Background: Gay, bisexual, transgender, and homeless youth are at risk for sexually transmitted infections (STIs). As part of an adolescent HIV prevention study, we provided same-day Chlamydia trachomatis (CT) and Neisseria gonorrhoeae (NG) testing and treatment. We aimed to evaluate the feasibility and effectiveness of same-day CT and NG treatment on the proportion of participants receiving timely treatment. Methods: We recruited adolescents with high sexual risk behaviors aged 12-24 years from homeless shelters, lesbian, gay, bisexual, and transgender organizations, and community health centers in Los Angeles, California and New Orleans, Louisiana from May 2017 to June 2019. Initially, participants were offered point-of-care pharyngeal, rectal, and urethral/vaginal CT and NG testing and referral to another clinic for treatment. After March 2018 in Los Angeles and November 2018 in New Orleans, we provided same-day treatment (and partner treatment packs) for study participants. We measured the proportion of participants who received treatment within 30 days and the median time to treatment. We collected frequency of partner treatment and any reported adverse treatment-related events. Results: The proportion of participants receiving same-day CT and NG treatment increased from 3.6% (5/140) to 21.1% (20/95) [Δ17.5%, 95% CI 9.2, 26.9] after implementation of same-day testing and treatment. The median time to treatment decreased from 18.5 to 3 days. Overall, 36 participants took a total of 48 partner treatment packs. There were no reported treatment-related adverse events. Conclusions: Providing STI treatment to adolescents at the same visit as testing is safe, feasible, and can increase the proportion of individuals receiving timely treatment.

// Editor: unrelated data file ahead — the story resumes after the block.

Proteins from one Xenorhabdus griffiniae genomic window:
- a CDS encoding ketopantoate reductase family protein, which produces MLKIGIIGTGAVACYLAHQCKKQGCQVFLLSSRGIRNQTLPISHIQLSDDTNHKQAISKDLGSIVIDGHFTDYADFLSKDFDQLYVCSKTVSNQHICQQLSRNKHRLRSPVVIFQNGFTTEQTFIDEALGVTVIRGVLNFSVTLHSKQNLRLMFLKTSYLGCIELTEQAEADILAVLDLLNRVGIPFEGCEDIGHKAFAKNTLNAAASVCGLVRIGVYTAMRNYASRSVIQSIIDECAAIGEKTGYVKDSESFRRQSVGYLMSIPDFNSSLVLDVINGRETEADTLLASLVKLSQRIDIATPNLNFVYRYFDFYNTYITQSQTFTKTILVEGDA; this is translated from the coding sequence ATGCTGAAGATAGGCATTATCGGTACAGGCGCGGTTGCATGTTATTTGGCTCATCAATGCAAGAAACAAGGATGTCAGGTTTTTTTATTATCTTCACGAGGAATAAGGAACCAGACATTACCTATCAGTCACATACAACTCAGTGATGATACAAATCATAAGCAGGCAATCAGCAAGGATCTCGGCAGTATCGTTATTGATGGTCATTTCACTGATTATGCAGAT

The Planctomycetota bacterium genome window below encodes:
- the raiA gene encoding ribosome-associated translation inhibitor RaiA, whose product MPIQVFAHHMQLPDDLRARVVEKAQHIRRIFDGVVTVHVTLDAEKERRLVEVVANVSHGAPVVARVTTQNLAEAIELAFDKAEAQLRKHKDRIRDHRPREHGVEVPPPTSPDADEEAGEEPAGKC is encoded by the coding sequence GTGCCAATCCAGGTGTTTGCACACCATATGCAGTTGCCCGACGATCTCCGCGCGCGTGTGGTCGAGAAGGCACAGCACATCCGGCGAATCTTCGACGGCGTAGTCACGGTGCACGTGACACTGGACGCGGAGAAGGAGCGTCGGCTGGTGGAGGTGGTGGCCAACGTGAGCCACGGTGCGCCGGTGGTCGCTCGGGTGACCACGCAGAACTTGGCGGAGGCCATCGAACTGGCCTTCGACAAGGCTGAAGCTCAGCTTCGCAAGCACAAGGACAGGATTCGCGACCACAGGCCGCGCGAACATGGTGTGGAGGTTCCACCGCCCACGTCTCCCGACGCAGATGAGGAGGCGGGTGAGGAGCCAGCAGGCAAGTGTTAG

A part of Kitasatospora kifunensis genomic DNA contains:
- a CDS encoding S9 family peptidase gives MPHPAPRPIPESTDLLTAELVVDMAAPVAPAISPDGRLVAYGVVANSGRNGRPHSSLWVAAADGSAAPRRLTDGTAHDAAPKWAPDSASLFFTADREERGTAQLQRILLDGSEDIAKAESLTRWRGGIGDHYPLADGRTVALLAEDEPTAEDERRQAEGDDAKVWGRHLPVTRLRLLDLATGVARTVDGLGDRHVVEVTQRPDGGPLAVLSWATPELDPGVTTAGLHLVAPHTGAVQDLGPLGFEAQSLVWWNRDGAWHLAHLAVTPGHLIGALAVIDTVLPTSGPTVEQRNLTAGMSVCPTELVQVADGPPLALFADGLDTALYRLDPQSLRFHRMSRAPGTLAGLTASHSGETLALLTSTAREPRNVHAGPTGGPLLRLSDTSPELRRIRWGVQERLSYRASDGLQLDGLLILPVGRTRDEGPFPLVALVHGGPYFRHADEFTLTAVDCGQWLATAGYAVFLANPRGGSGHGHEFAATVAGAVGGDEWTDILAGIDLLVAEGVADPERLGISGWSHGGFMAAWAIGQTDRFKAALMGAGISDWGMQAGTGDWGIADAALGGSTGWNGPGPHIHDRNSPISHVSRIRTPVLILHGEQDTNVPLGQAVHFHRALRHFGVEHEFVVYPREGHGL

Although understanding the local epidemiology of gonorrhoea is critical for local efforts, understanding the multinational epidemiology may support development of national and international prevention and control policies and strategies. In this paper, current epidemiology of gonorrhoea is reviewed through an international lens and with a focus on selected populations. The World Health Organization (WHO) estimates that ~87 million new gonococcal infections occurred among people aged 15-49 years in 2016. Gonorrhoea rates are rising in many countries. Gay, bisexual and other men who have sex with men, racial or ethnic minorities, Indigenous populations and sex workers appear to bear disproportionate burdens of gonorrhoea. International travel can facilitate spread of gonorrhoea, including resistant strains, across international borders. Critical gaps in epidemiological knowledge are highlighted, including data on gonorrhoea among transgender persons and the burden of extragenital gonorrhoea. Even as further data are gathered, action - informed by currently available data - is needed now to confront this growing international threat.